FIG. IX shows a view looking downward on the bucket wheel excavator tooth showing the metallic carbide particles fused into the matrix provided by the electroslag welding procedure which is therein fused to the surface of the workpiece that has been hardfaced thereby providing a bimetallic laminated hardfaced tool. I i

The method of the present invention as herein disclosed provides a novel method to manufacture a novel metal workpiece having a hardfacing suitable for use with highly abrasive materials. The product of the method of the present invention essentially comprises a basic metal tool having on the work surface a hardfacing comprising a matrix of abrasion resistant metal alloy containing highly abrasive resistant particles of metallic carbide. The base metal tool to be hardfaced can be cast or forged metal preferably of a steel alloy of the type normally used in toolmaking for application where high tensile strength and high abrasive resistant characteristics are required. These types of metal alloys are well known to those skilled in the art and include ferrous and nonferrous metals or alloys such as chrome steel, manganese steel, chrome nickel steel and monel metal. The alloys can contain such components as ferrochrome, ferrosilicone, ferromanganese, ferrovanadium, ferromolybdenum, powder nickel and other components as required by the particular physical characteristics desired in the hardfacing matrix.

The metallic carbide particles dispersed over the surface of the matrix and fused therewith and forming the outer surface layer of the bilaminar hardfaced tool can include the refractory carbide particles such as tungsten carbide, silicon carbide, chromium carbide, titanium carbide and other similar carbides. This type of particulate surfacing material is adherent to a wide variety of base metals such as various steels including alloys such as those disclosed in the paragraph above.

In the preferred embodiment of the method of the present invention, automatic electroslag welding equipment is'employed. Standard electroslag welding techniques normally practiced in the art and using an electrode wire of any type from which molten metal is produced under the shielding of a granular flux are applicable. A filler steel wire of metallic alloys desired in part or in whole to provide the hardfacing matrix on the work face of the tool being hardfaced is also used. The filler electrode wire and/or the guide consumable nozzles can be composed of or contain the oxidizing agents such as ferromanganese and ferrosilicone or denitrifyin g agents such as ferrozircon or slag producing materials for facilitating welding operations and for adjusting basicity of the slag in the weld pool as well as for providing the essential metals from the desired alloys. Metals such as nickel chromium, molydenum, titanium, zirconium and others are included.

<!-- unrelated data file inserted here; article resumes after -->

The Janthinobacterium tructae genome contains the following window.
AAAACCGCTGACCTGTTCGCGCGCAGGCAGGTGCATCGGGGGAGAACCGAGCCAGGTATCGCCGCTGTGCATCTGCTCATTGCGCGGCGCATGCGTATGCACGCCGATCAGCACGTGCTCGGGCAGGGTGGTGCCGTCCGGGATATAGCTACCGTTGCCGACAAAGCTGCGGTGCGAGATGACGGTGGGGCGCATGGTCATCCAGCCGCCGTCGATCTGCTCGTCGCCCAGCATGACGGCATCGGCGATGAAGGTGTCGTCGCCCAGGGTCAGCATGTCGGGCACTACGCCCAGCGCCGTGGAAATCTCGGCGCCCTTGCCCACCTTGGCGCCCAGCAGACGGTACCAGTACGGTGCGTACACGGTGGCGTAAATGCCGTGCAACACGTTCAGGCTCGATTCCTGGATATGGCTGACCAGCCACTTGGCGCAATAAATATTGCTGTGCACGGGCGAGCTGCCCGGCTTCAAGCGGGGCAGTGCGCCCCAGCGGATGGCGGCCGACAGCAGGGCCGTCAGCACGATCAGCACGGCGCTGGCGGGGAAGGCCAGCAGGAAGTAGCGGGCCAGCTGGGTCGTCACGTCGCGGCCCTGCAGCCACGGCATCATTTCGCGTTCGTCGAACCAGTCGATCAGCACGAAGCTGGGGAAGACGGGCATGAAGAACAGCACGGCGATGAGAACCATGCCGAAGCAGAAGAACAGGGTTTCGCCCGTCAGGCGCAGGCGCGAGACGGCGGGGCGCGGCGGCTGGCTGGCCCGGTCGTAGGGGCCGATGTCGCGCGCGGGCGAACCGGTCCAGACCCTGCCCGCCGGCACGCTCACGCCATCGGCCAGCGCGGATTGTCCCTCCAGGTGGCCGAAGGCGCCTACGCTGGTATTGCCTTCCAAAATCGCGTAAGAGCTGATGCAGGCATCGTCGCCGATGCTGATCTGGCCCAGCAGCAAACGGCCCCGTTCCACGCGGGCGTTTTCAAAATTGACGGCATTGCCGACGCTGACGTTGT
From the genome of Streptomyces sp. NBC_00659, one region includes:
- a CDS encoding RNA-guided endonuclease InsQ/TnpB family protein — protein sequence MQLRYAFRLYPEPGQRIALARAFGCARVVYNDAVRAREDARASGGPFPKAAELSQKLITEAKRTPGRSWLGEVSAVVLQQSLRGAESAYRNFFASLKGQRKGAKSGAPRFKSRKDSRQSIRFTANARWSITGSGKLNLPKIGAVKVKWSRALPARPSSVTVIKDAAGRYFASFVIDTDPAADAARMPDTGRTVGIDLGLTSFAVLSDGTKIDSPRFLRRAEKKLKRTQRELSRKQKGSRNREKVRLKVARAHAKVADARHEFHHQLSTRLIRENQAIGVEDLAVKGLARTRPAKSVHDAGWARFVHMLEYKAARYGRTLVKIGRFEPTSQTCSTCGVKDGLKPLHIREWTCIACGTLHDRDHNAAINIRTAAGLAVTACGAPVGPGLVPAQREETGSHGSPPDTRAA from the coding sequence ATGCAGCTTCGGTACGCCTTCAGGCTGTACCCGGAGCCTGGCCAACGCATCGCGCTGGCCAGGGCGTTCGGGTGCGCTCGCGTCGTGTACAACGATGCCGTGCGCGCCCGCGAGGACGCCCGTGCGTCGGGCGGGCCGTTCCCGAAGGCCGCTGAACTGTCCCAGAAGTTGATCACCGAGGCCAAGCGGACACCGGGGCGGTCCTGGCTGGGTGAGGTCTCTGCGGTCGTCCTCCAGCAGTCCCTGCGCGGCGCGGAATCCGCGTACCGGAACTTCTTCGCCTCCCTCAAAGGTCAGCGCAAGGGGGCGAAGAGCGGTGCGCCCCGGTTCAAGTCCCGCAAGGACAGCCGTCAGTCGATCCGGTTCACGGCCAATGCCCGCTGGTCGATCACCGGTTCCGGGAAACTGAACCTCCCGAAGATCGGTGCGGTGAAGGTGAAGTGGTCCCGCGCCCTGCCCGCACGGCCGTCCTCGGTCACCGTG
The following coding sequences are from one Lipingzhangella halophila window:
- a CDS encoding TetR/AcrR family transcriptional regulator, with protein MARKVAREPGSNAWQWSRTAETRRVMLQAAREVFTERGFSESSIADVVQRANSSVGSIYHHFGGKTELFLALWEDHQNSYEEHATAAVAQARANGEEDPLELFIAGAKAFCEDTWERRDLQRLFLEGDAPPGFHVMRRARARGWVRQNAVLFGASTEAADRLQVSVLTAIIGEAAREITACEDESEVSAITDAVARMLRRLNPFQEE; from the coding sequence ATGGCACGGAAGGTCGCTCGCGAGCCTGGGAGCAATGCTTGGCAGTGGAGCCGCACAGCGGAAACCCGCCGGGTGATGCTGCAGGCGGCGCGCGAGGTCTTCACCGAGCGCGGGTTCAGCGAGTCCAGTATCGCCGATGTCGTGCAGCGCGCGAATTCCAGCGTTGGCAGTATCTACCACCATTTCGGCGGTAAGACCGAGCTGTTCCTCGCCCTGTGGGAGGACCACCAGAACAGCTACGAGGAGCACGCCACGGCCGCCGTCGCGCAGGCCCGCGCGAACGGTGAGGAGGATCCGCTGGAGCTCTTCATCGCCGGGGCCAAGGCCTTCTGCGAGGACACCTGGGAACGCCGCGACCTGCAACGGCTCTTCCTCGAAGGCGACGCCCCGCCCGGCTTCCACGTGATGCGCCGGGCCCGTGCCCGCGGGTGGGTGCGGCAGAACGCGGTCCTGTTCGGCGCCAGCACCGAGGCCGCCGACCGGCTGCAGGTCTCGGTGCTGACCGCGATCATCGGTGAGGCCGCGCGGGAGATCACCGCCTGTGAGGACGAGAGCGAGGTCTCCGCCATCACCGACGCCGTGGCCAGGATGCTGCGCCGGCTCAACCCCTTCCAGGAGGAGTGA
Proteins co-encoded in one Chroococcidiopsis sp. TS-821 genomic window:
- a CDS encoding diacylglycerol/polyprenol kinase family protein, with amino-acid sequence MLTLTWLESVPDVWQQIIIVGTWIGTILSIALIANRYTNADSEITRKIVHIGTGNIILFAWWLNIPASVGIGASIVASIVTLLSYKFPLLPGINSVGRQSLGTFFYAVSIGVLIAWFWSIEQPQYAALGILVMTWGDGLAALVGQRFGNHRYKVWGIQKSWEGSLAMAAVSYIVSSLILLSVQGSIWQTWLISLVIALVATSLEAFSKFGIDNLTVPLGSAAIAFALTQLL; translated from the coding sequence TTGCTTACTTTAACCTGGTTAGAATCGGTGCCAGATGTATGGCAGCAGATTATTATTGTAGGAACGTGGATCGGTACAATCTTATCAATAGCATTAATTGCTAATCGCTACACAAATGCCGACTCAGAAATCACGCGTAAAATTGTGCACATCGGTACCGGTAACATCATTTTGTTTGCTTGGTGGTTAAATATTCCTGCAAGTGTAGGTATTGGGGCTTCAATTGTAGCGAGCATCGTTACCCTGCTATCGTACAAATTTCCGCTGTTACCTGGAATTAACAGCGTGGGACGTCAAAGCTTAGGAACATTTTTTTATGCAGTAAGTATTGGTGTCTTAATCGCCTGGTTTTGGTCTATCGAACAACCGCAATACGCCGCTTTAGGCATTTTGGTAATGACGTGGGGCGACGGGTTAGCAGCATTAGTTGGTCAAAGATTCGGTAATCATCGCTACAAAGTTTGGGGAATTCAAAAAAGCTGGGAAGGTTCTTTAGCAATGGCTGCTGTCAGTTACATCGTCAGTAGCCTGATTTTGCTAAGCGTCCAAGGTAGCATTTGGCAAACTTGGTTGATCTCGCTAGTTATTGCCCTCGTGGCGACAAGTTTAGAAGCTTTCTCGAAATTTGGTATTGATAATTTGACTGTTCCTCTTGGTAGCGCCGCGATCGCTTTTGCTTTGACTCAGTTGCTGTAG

Again referring to the drawing in FIG. I, a metal workpiece such as a forged steel tooth designed for use on a bucketwheel excavator and having an indentation on its face is first preheated to a temperature in the range of 500-l000 F. and more preferably 600-700 F. and placed in the proper relation to consumable nozzles which are comprised of a compacted alloy of particles of ferrochrome, tungstem carbide, ferromolybdenum and ferrovanadium. In this particular example, the consumable nozzles were prepared by blending together 49.97 percent ferrochrome by weight, 49.97, percent tungsten carbide by weight, 0.03 percent ferromolybdenum by weight and 0.03 percent ferrovanadium. The particle sizes of each metal component were less thanl mesh. The metallic particles were blended together in a sodium silicate liquid carrier, compressed, shaped and heated until fused into a solid form as, shown. The hardfacing plate 19 contains a nickel chrome steel containing by weight 2.0 percent nickel, 2.0 percent chrome, 0.5 percent molybdenum and the remainder 30 carbon steel. The hardfacing plate has on the face thereof particles of tungsten carbide having sizes in the range of 10 to 325 mesh. The plate 19 is placed over the face of the indenture on the work face of workpiece 10 as shown in FIG. I. Thereafter heat exchange shoe 17 is affixed next to the face of the tungsten carbide plate 19 and in communication with workpiece 10 and the cavity formed therefrom between the cooling shoe and the workpiece provides the walls in which the electroslag weld pool is formed. About 1/10 of a pound of metal powder of the same alloy as that in electrodes 13 is placed in sump 16 in FIG. I. Electroslag welding is initiated by setting the electrodes at 44 volts and 400 amps wherein an arc is initiated between the electrode and the powdered metal in the sump and thereafter /a of a pound of electrode slag flux is added and the electrode slag welding procedure begun. Electrode wires are fed at a rate to provide that the entire cavity is filled over a period of 5.5 minutes. The amperage of the electrodes is programmed so that during the 5.5 minute period of welding the amperage continually increases in a linear manner untilit'reaches rtnnzam res at thee'ndof tliSlS minutes. The voltage is programmed to decrease over the same period of time until it reaches 32 volts at the end of 5.5 minutes. A heat exchange rate is maintained in the heat exchange shoe 17 so as to maintain a temperature about the surface of the electroslag pool adjacent to the heat exchange shoe 17 in a temperature range sufficient to maintain the tungsten carbide particles in solid from. By this procedure a substantial part of the metallic carbide particles are prohibited from dissolving in the molten weld pool thereby providing the workpiece with a surface of abrasion resistant metallic carbide particles fused in a matrix of a hard metallic alloy which is in turn fused to surface of the workpiece.